“. . . One of the more notorious criminals of that era was the “Weatherman” terrorist Bill Ayers. By an unfortunate quirk of fate, Ayers, who should have been sentenced to decades in prison, emerged unscathed – to borrow his words, “guilty as sin, free as a bird” – because of law-enforcement violations that caused his case to be dismissed. In a testament to American cultural decline, Ayers is now a respected academic – which tells you everything you need to know about how our universities became one big safe-space-seeking, free-speech-suffocating, trigger-warning zone.

“In 1997, as crime was plummeting thanks to an intelligence-based revolution in policing and Reagan-era reforms, including enhanced sentencing for drug-trafficking and other serious felonies, Ayers wrote a book called A Kind and Just Parent. As Stanley Kurtz explains, Ayers’ polemic focused on Chicago’s juvenile courts but broadly blamed American society for higher crime rates in major cities, comparing our criminal justice system to the mass detention of blacks under South African apartheid. A young Illinois state senator gushed that Ayers had provided ‘a searing and timely account.’ That senator’s name was Barack Obama.

“Who knew that the party of Ronald Reagan would begin to sound like the party of Bill Ayers when it comes to crime, which Reagan did so much to roll back?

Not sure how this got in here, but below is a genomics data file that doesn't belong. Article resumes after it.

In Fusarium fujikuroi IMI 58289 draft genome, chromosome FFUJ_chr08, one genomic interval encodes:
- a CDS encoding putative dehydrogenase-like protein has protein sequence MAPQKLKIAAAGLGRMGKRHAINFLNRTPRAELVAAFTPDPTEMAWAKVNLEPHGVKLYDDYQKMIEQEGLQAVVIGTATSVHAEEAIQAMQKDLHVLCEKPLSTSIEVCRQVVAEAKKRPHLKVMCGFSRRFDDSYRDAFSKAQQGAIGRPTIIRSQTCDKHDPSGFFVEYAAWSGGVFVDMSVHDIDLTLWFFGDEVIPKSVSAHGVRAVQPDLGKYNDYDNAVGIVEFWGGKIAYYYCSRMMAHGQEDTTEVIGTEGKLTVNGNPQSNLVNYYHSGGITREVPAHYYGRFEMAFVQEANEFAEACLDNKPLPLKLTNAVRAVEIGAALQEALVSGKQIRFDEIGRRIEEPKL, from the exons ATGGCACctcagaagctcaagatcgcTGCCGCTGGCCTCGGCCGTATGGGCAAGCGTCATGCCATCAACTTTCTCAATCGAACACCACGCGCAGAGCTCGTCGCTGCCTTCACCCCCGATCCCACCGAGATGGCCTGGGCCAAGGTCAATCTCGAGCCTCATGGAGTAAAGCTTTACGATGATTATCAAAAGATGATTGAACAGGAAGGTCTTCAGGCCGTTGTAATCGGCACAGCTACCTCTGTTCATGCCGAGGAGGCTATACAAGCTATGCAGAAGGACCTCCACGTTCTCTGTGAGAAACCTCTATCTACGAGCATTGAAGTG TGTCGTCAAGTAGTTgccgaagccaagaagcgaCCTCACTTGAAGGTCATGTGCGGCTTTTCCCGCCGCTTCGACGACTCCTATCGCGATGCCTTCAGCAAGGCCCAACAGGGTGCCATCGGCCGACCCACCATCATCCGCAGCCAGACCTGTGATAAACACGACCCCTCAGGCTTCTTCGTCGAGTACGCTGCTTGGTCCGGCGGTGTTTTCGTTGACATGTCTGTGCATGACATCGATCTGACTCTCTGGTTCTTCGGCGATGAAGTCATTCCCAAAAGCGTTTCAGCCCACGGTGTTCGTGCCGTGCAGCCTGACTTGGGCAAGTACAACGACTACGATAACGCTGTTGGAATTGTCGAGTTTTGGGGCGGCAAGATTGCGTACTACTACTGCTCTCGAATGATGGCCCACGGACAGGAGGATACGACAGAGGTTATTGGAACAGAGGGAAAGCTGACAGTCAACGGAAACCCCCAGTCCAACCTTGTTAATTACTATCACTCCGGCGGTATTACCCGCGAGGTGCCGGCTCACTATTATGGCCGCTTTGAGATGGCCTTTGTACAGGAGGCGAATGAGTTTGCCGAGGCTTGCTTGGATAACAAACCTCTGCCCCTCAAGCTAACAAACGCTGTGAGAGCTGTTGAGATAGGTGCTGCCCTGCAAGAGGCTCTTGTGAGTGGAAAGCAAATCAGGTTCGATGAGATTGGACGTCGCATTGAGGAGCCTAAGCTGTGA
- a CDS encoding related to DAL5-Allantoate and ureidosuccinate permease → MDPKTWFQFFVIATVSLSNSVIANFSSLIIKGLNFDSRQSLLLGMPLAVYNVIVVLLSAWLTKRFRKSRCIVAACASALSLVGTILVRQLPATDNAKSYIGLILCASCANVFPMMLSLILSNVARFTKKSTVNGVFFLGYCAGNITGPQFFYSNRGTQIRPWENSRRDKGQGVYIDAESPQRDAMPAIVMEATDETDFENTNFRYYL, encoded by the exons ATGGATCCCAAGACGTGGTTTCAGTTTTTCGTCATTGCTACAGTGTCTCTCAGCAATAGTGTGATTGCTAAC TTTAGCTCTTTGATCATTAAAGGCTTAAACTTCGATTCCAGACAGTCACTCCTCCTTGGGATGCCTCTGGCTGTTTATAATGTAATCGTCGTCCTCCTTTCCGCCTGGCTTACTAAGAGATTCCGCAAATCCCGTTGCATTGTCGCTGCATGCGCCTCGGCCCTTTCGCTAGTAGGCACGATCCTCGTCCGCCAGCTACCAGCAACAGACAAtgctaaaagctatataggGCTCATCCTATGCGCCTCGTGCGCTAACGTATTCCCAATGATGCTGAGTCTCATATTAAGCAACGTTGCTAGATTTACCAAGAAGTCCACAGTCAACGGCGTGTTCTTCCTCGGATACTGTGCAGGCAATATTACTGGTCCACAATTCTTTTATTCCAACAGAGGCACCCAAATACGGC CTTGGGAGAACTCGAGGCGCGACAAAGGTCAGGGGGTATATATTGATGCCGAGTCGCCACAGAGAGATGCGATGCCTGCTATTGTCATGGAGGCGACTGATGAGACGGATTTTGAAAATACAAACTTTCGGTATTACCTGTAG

“The bill that GOP leadership is currently joining with Democrats to try to ram through Congress is being masqueraded as sentencing ‘reform.’ In fact, it should be called the ‘Early Release for Sociopaths Certain to Recidivate Act.’ And there is no rational reason for the support it has gotten from top Republicans … except its appeal to libertarian donors, who believe we should not have laws against narcotics trafficking. Hence, one of the two major falsehoods behind the anti-incarceration push: The nation’s jails overflow with ‘non-violent drug offenders.’. . .”

Tracy Wilkinson, LA Times: “Mexico warns of repercussions if remittances are blocked”

“. . . Donald Trump, the presumptive Republican presidential nominee, has vowed, if elected, to make Mexico pay to build a wall along the entire southwest border, even if it means impounding remittance payments.

“Fernando Aportela, Mexico’s deputy secretary for finance, said any attempt to seize remittances would force Mexicans to hide and smuggle their money, sending them into the shadows of illegality just as Mexican and U.S. officials are working to make money flows more transparent.

“‘We will end up getting less information’ to work with instead of more, Aportela said at the Wilson Center, a nonpartisan think tank in Washington. ‘It will create [new] challenges.’. . .”

David Savage, LA Times: “Federal judge rules Obamacare is being funded unconstitutionally”